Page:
Equity and Trust

AuthorTAN SOOK YEE BA, LLB (Dub), Barrister (MT), Advocate & Solicitor (Singapore), Associate Professor, Faculty of Law, National University of Singapore TANG HANG WU LLB (NUS), LLM (Cantab), Advocate & Solicitor (Singapore), Solicitor (England & Wales), Assistant Professor, Faculty of Law, National University of Singapore
Date01 December 2000
Published date01 December 2000
Accessory liability

In Banque Nationale de Paris v Hew Keong Chan Gary & Ors[2001] 1 SLR 300, the High Court was confronted with the issue of the liability of an accessory to a breach of fiduciary duty. The plaintiff was a French bank with a substantial presence in Singapore. One of its vice-presidents, Gary Hew, misused his estranged wife”s and brother-in-law”s accounts with the plaintiff to make personal unauthorised speculative foreign exchange transactions. Substantial losses were incurred and the plaintiff brought a claim for, inter alia, accessory liability, tort of conspiracy and the tort of inducement of procuring a breach of contract against the wife and the brother-in-law.

Lai Kew Chai J decided the case premised on equity”s accessory liability to a breach of fiduciary duty rather than the tort of inducement of procuring a breach of contract. Lai J held that it would be highly artificial to say that the wife and the brother-in-law procured the breach as Gary Hew was the main initiator of every move. This case illustrates that in many such factual matrices, liability may attach both in common law and equity. However, the precise relationship between both causes of action remains an under-investigated area.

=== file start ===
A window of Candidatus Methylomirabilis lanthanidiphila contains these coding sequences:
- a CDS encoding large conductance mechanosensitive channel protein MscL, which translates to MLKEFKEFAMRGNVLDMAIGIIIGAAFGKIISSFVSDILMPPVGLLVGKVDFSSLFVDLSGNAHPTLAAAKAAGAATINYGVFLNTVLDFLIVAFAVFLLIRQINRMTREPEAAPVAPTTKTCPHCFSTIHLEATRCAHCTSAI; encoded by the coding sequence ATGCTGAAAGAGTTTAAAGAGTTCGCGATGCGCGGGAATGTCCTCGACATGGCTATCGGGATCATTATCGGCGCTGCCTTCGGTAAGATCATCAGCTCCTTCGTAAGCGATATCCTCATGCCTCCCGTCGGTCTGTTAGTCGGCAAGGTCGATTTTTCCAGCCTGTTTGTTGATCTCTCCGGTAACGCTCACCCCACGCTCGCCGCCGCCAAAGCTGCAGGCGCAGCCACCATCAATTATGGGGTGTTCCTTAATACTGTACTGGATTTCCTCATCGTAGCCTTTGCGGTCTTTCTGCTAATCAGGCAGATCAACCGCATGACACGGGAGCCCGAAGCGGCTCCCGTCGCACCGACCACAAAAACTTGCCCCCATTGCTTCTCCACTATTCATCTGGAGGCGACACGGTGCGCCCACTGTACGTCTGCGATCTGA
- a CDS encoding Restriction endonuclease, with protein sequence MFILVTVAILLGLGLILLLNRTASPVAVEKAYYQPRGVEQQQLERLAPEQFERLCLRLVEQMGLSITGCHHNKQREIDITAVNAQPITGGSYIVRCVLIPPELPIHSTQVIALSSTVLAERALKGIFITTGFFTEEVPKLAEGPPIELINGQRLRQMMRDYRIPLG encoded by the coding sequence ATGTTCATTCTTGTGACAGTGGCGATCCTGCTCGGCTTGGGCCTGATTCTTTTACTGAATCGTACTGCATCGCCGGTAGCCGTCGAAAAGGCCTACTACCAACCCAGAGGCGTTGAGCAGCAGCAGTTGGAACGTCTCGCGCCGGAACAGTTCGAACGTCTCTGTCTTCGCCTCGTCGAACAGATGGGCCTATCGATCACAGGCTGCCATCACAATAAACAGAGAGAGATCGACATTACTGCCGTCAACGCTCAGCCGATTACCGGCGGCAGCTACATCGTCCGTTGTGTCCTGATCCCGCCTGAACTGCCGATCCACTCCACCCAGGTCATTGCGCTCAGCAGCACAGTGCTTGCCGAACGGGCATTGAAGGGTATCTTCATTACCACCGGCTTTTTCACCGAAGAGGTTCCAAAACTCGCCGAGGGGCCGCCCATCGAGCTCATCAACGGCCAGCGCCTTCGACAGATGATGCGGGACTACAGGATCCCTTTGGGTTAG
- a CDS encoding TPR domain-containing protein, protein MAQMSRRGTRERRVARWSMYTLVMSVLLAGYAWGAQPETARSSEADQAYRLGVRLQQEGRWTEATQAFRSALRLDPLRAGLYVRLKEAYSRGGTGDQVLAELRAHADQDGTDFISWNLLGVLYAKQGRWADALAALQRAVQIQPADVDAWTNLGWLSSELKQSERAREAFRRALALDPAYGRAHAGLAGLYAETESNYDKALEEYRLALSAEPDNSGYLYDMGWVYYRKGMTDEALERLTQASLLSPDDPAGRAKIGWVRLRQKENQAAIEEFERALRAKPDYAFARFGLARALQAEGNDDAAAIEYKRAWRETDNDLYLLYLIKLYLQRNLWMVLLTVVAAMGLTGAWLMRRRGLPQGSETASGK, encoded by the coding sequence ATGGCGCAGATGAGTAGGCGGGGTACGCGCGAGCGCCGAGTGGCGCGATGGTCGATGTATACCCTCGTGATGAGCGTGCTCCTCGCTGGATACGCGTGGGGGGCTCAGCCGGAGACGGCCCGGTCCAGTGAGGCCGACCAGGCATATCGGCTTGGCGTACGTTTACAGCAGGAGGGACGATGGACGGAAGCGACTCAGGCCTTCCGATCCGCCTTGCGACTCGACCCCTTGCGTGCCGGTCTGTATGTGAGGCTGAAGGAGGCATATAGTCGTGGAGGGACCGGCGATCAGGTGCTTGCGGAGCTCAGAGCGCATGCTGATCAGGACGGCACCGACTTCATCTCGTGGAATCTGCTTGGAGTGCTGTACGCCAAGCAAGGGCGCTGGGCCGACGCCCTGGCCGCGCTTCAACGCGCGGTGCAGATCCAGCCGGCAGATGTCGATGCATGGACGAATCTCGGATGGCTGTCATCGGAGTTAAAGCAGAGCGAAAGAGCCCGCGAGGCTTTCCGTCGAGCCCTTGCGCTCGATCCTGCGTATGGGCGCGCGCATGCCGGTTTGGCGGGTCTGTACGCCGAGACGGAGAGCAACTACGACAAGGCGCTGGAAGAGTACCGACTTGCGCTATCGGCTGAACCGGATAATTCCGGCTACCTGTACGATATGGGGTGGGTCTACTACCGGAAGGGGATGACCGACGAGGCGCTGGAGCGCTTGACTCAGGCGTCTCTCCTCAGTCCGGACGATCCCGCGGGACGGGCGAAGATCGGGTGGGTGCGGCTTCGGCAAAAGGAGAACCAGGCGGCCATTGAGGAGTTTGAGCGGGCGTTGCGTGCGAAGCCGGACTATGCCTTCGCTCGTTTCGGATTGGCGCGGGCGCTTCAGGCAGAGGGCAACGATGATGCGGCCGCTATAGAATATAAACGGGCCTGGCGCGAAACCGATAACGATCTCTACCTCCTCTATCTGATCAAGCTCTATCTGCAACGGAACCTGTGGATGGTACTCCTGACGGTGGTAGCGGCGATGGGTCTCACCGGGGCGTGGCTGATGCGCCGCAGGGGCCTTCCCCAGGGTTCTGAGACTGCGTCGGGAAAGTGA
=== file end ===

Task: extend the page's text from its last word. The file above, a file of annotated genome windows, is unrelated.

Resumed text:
After a careful examination of the evidence, Lai J found that the wife did not know about the unauthorised transaction with regard to her account. He found that she signed various documents without understanding the contents of the documents because she had complete trust in Gary Hew who manipulated her into doing so. She had not opened the correspondence sent by the plaintiff to her on the various transactions incurred by Gary Hew. With regard to the brother-in-law, he knew of the irregularities in the account. However, the brother-in-law had not reported this to the authorities as Gary Hew had begged him for time to regularise the account. The wife also knew of the irregularities in her brother”s account due to Gary Hew”s misdeeds. She had provided security in the form of shares for the benefit of her brother”s account.

In considering whether the wife and brother-in-law were liable for assisting a breach of fiduciary duty, Lai J accepted the authority of the Privy Council in Royal Brunei Airlines v Tan[1995] 2 AC 378 (noted in Harpum, “Accessory Liability for Procuring or Assisting a Breach of Trust”(1995) 111 LQR 545; Berg, “Accessory Liability for Breach of Trust”(1996) 59 MLR 443; Birks, “Accessory Liability”(1996) LMCLQ 1; Podzebenko, “Redefining Accessory Liability: Royal Brunei Sdn Bhd v Tan(1996) Sydney Law Review 234; Nolan, “From Knowing Assistance to Dishonest Facilitation”(1995) CLJ 505). He identified the four elements before liability attaches, namely: (a) existence of a trust or fiduciary obligation; (b) existence of a breach of trust or fiduciary obligation; (c) accessory to the breach; and (d) dishonestly assisting the fiduciary in his breach of his fiduciary duties. In assessing dishonesty, Lai J made the following points. Honesty was an objective standard. He accepted the Privy Council”s formulation that the standard is one that an honest person “should have little difficulty in knowing whether a proposed transaction, or his participation in it, would offend the normally accepted standards of honest conduct”. However, carelessness was not dishonesty. Lai J quoted the Privy Council”s acceptance of Knox J”s formulation in Cowan de Groot Properties Ltd v Eagle Trust[1992] 4 All ER 700 at 761 that a dishonest person in a commercial setting is “guilty of commercially unacceptable conduct in the particular context involved”. Lai J also accepted Lord Nicholls” reasoning in Royal Brunei Airlines v Tan (supra) where Lord Nicholls said (at 391):